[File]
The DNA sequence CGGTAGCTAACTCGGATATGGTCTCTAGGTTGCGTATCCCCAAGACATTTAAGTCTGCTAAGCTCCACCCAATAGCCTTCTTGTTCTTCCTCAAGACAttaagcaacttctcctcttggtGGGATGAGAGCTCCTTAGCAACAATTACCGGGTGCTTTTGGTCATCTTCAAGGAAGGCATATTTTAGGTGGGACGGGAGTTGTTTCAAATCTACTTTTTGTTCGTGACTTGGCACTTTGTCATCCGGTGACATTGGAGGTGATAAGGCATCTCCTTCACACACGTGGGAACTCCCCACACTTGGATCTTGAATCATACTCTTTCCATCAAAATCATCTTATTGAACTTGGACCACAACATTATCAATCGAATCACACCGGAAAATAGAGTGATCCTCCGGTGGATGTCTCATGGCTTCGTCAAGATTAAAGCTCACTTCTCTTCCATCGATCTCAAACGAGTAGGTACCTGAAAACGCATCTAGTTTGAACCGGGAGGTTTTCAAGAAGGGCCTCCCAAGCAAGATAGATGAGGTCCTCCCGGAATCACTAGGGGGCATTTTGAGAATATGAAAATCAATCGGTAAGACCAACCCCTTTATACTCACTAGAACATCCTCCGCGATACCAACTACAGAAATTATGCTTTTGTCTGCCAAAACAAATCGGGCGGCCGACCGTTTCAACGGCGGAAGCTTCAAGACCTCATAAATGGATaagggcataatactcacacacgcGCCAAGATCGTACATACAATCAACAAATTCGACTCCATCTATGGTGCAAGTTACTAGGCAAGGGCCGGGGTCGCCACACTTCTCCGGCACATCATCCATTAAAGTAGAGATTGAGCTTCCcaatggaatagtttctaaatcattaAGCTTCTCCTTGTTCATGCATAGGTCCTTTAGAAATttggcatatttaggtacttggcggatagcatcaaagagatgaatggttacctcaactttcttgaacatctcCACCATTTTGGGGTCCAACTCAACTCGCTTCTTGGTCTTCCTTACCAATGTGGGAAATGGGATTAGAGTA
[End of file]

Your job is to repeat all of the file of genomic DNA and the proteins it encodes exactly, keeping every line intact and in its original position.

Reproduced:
The DNA sequence CGGTAGCTAACTCGGATATGGTCTCTAGGTTGCGTATCCCCAAGACATTTAAGTCTGCTAAGCTCCACCCAATAGCCTTCTTGTTCTTCCTCAAGACAttaagcaacttctcctcttggtGGGATGAGAGCTCCTTAGCAACAATTACCGGGTGCTTTTGGTCATCTTCAAGGAAGGCATATTTTAGGTGGGACGGGAGTTGTTTCAAATCTACTTTTTGTTCGTGACTTGGCACTTTGTCATCCGGTGACATTGGAGGTGATAAGGCATCTCCTTCACACACGTGGGAACTCCCCACACTTGGATCTTGAATCATACTCTTTCCATCAAAATCATCTTATTGAACTTGGACCACAACATTATCAATCGAATCACACCGGAAAATAGAGTGATCCTCCGGTGGATGTCTCATGGCTTCGTCAAGATTAAAGCTCACTTCTCTTCCATCGATCTCAAACGAGTAGGTACCTGAAAACGCATCTAGTTTGAACCGGGAGGTTTTCAAGAAGGGCCTCCCAAGCAAGATAGATGAGGTCCTCCCGGAATCACTAGGGGGCATTTTGAGAATATGAAAATCAATCGGTAAGACCAACCCCTTTATACTCACTAGAACATCCTCCGCGATACCAACTACAGAAATTATGCTTTTGTCTGCCAAAACAAATCGGGCGGCCGACCGTTTCAACGGCGGAAGCTTCAAGACCTCATAAATGGATaagggcataatactcacacacgcGCCAAGATCGTACATACAATCAACAAATTCGACTCCATCTATGGTGCAAGTTACTAGGCAAGGGCCGGGGTCGCCACACTTCTCCGGCACATCATCCATTAAAGTAGAGATTGAGCTTCCcaatggaatagtttctaaatcattaAGCTTCTCCTTGTTCATGCATAGGTCCTTTAGAAATttggcatatttaggtacttggcggatagcatcaaagagatgaatggttacctcaactttcttgaacatctcCACCATTTTGGGGTCCAACTCAACTCGCTTCTTGGTCTTCCTTACCAATGTGGGAAATGGGATTAGAGTA